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Tips and Tricks
Contents
Flicker free drawing in controls
Embedding bitmaps in your manifest
Creating type safe collections the quick way
Flicker free drawing in controls
You have just spent several days writing a beautiful looking custom control but are faced with one last problem that is spoiling the whole effect. Whenever the control is redrawn it flickers. This is most obvious when the control is being resized and so redrawn many times in succession.

Solving this problem is very easy with the .NET Framework. If you come from a C++ and GDI background then the solution was to create a memory based bitmap, draw the control onto the bitmap and then blit this to the screen (otherwise known as double buffering). This is such a common requirement that the UserControl class actually implements this functionality for you. All you need to do is include the following two lines of code into your class constructor.


    SetStyle(ControlStyles.DoubleBuffer, true);
    SetStyle(ControlStyles.AllPaintingInWmPaint, true);


The first line will request that double buffering be used whenever the OnBackground or OnPaint methods are called. This will reduce then amount of flicker but may not remove it completely as painting the whole control still results in two separate blitting operations.

The second line of code above is used to ensure that only a single blitting operation occurs when drawing. This occurs when the underlying windows WM_PAINT message is processed. When this happens it will create the memory bitmap, call the OnBackground method, call the OnPaint method and then finally blit then result to the screen.

The only drawback to this technique is the greater use of resources. However, most controls are relatively small in screen size and so this is unlikely to be an issue.

Embedding bitmaps in your manifest
Usually a bitmap will be embedded into your assembly automatically, just by being associated with a property of a Form using the designer. But there are many circumstances where you may want to embed a bitmap (or other resource) without associating it with any particular Form .

You can do this in Visual Studio .NET by right-clicking the project of interest and selecting the 'Add Existing Item' option. Navigate to your bitmap and selecting it will make it appear in your project details. Now select the bitmap and modify the 'Build' property to become 'Embed as resource'. Rebuild your project and then use the ILDAsm.exe utility to examine the manifest for your built assembly. You will now see that the bitmap has been added as a resource.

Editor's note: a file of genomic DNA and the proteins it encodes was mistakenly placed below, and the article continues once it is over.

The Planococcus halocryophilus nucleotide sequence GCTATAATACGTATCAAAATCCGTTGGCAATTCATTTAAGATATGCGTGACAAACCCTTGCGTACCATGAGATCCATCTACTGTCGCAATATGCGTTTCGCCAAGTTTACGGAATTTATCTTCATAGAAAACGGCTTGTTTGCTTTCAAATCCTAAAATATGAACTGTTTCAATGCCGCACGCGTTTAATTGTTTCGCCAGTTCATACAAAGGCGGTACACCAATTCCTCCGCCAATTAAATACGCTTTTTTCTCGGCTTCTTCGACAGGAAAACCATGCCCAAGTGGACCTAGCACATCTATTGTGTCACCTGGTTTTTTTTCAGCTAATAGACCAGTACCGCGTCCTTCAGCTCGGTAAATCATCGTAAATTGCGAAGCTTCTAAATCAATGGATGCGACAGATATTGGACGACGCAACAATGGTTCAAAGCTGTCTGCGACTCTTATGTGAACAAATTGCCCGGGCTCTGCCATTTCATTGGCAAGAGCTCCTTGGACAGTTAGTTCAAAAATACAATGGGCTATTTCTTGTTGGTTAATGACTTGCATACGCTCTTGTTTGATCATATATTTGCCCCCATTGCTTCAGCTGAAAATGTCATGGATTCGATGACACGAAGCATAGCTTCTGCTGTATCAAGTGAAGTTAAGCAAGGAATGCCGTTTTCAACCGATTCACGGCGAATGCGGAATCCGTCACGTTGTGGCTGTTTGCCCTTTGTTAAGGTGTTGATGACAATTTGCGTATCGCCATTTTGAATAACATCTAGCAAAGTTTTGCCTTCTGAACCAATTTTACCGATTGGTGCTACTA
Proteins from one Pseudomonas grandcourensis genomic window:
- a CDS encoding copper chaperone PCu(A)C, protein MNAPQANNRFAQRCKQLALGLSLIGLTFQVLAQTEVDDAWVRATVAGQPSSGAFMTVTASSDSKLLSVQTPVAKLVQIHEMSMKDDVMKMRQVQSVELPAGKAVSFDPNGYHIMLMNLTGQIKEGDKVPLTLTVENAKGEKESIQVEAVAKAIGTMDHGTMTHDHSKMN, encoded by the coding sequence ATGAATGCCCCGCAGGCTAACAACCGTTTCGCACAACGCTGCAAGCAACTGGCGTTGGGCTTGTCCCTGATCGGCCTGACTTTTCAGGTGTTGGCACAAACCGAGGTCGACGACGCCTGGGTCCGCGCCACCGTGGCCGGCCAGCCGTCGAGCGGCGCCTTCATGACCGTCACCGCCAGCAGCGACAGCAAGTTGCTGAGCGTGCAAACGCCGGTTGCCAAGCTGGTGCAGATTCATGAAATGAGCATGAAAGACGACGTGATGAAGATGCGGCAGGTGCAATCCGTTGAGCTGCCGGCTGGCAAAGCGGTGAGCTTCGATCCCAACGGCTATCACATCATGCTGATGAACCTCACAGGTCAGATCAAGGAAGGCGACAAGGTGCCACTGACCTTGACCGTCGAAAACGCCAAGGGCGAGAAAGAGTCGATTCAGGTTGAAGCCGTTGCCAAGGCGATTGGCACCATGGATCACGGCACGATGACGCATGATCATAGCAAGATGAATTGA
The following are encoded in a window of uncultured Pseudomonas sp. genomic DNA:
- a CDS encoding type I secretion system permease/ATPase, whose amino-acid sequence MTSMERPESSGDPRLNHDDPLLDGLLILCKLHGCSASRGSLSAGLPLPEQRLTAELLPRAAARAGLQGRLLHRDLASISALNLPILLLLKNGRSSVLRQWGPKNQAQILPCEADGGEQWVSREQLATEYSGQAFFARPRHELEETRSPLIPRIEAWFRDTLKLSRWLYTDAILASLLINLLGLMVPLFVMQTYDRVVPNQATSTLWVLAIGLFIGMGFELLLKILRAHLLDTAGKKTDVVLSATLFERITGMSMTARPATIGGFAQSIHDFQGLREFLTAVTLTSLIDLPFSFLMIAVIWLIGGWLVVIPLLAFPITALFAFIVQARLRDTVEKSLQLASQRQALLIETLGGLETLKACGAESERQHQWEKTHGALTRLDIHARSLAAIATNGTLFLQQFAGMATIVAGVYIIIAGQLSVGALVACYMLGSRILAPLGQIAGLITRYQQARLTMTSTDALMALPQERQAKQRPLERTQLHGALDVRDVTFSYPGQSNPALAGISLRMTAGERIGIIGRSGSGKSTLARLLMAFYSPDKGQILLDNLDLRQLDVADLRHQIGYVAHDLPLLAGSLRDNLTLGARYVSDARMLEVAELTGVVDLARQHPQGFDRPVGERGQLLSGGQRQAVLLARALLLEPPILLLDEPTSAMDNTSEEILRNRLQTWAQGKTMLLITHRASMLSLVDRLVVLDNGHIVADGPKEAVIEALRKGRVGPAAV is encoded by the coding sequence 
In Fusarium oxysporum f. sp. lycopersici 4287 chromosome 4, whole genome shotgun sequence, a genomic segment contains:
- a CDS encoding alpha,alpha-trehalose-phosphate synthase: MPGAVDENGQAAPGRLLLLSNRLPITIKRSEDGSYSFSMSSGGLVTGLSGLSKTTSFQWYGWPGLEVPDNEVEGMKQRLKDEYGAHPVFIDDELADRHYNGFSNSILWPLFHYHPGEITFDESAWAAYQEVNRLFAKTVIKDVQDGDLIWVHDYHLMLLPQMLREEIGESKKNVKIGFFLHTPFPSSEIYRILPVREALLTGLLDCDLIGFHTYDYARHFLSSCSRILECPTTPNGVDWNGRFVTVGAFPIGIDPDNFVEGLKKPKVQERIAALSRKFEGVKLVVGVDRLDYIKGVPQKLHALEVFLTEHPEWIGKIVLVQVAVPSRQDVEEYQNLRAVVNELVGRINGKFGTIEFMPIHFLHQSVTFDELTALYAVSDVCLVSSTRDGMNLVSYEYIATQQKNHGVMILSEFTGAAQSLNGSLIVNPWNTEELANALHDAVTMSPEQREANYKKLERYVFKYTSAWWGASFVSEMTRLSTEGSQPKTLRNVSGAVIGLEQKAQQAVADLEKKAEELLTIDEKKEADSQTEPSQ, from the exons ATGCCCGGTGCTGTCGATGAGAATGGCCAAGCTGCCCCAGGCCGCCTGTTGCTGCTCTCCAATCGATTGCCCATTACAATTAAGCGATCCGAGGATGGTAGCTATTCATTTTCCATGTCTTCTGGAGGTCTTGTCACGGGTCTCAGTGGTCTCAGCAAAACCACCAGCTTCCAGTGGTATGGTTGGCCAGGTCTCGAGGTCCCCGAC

To extract this resource at runtime is not obvious with only involves three steps.


    // Get the assembly we are built into
    Assembly myAssembly = Assembly.GetAssembly(Type.GetType("MyNamespace.ThisClass"));

    // Get the resource stream containing the embedded resource
    Stream imageStream = myAssembly.GetManifestResourceStream("Example.bmp");

    // Load the bitmap from the stream
    Bitmap pics = new Bitmap(imageStream);


The first line of code is used to get a reference to the assembly this code is built into. In your own code you should substitute the 'MyNamespace.ThisClass' string for the fully qualified name of the class the code is inside.

The second line requests from the assembly a stream that contains the contents of the named resource. This name will need to match the name that appears when using the ILDAsm.exe utility. Visual Studio will create this name as the default namespace appended with the name of the file. If your code generates an exception at this point then double check the name you provide exactly matches that inside the manifest.

The last line of code is obvious and simply uses the Bitmap constructor that takes as input a Stream .

If you prefer to build your projects manually without Visual Studio then you can still use the same technique. Just use the /resource:Example.bmp option in your csc command to cause the bitmap to be embedded. In which case the name in the manifest will exactly match the resource filename rather than be modified by Visual Studio.

Creating type safe collections the quick way
Often when writing your own class you need to expose a collection of items to the caller. Usually the caller will also need to modify that collection at runtime. For example, a TabControl has a collection of TabPage objects that the caller can modify to add and remove pages.